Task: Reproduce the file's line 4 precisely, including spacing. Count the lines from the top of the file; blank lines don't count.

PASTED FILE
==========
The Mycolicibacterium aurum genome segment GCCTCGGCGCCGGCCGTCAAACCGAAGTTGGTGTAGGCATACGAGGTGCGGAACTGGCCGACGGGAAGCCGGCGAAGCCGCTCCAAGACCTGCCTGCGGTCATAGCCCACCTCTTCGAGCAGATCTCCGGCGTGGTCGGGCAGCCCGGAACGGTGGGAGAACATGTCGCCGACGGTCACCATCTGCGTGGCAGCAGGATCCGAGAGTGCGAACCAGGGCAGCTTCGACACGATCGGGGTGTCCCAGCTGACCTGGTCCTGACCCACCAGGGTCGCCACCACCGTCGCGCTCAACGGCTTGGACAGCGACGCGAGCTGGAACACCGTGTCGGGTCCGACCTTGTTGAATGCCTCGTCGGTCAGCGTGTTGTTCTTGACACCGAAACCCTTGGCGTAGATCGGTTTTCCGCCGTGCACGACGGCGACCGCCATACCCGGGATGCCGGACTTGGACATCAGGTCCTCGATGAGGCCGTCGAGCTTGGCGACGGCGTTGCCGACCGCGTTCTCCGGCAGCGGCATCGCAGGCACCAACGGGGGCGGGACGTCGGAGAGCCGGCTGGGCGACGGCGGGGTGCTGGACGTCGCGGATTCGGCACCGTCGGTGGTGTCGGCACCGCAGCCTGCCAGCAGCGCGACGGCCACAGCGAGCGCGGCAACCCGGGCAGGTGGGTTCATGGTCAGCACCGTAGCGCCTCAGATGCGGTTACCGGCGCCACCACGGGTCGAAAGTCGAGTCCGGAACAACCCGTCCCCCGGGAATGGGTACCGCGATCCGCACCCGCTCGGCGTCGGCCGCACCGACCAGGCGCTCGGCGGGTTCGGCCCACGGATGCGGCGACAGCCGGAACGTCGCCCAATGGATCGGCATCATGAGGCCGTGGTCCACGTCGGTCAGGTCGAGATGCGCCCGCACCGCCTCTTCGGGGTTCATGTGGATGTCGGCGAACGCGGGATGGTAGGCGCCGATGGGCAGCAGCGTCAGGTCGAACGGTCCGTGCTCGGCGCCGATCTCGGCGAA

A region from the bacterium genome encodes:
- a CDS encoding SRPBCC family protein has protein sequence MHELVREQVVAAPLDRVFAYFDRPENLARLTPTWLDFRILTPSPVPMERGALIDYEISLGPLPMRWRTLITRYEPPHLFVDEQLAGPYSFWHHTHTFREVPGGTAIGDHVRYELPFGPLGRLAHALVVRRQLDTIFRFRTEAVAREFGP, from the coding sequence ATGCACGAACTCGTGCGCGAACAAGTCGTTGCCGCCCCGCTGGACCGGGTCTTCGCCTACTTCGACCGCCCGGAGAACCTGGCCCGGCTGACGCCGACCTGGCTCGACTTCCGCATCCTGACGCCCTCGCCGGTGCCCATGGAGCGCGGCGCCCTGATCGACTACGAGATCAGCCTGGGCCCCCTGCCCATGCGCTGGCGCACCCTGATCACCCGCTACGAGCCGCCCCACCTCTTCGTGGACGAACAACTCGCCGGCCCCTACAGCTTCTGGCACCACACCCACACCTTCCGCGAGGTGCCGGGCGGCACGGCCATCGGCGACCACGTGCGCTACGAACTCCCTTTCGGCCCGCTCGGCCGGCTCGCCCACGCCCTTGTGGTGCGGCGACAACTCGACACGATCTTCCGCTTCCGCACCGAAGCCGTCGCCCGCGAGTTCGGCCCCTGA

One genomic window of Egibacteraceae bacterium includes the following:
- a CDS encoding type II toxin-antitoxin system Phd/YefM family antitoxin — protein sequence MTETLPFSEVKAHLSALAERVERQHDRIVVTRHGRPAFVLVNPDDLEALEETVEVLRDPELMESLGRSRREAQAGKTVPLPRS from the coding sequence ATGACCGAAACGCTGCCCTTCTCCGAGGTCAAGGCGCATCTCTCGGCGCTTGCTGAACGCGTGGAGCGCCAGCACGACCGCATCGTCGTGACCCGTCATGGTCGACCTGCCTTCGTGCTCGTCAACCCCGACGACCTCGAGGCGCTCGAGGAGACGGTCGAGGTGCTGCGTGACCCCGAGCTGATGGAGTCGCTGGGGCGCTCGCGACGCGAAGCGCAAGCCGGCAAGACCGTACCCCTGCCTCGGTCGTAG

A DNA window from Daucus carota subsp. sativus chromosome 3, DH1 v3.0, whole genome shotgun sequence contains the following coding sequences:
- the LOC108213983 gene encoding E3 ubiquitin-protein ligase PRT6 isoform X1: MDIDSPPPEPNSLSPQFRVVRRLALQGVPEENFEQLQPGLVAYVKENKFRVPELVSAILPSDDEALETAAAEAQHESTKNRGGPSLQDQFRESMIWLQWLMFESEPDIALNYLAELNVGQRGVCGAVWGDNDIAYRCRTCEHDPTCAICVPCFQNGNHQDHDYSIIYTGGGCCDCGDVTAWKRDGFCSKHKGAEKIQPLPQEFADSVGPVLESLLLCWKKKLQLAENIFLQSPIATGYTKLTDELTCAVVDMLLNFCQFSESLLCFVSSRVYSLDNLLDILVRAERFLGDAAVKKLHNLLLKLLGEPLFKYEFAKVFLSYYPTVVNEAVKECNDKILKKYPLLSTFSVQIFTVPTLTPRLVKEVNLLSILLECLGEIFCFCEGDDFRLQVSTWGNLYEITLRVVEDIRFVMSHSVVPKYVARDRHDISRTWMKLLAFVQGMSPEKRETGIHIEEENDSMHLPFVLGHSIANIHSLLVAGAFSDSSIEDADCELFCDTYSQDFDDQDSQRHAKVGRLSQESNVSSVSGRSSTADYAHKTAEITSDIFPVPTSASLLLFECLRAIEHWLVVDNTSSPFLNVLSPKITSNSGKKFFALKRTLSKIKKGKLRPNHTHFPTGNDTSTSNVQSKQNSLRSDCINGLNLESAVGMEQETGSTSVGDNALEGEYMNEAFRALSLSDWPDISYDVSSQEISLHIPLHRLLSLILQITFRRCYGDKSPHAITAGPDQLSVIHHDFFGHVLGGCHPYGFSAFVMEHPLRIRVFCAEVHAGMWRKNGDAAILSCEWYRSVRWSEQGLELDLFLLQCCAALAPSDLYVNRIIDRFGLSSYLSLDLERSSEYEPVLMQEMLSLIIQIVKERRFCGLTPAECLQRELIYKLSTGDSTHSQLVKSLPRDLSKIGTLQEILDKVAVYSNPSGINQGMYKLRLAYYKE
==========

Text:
One genomic window of Egibacteraceae bacterium includes the following: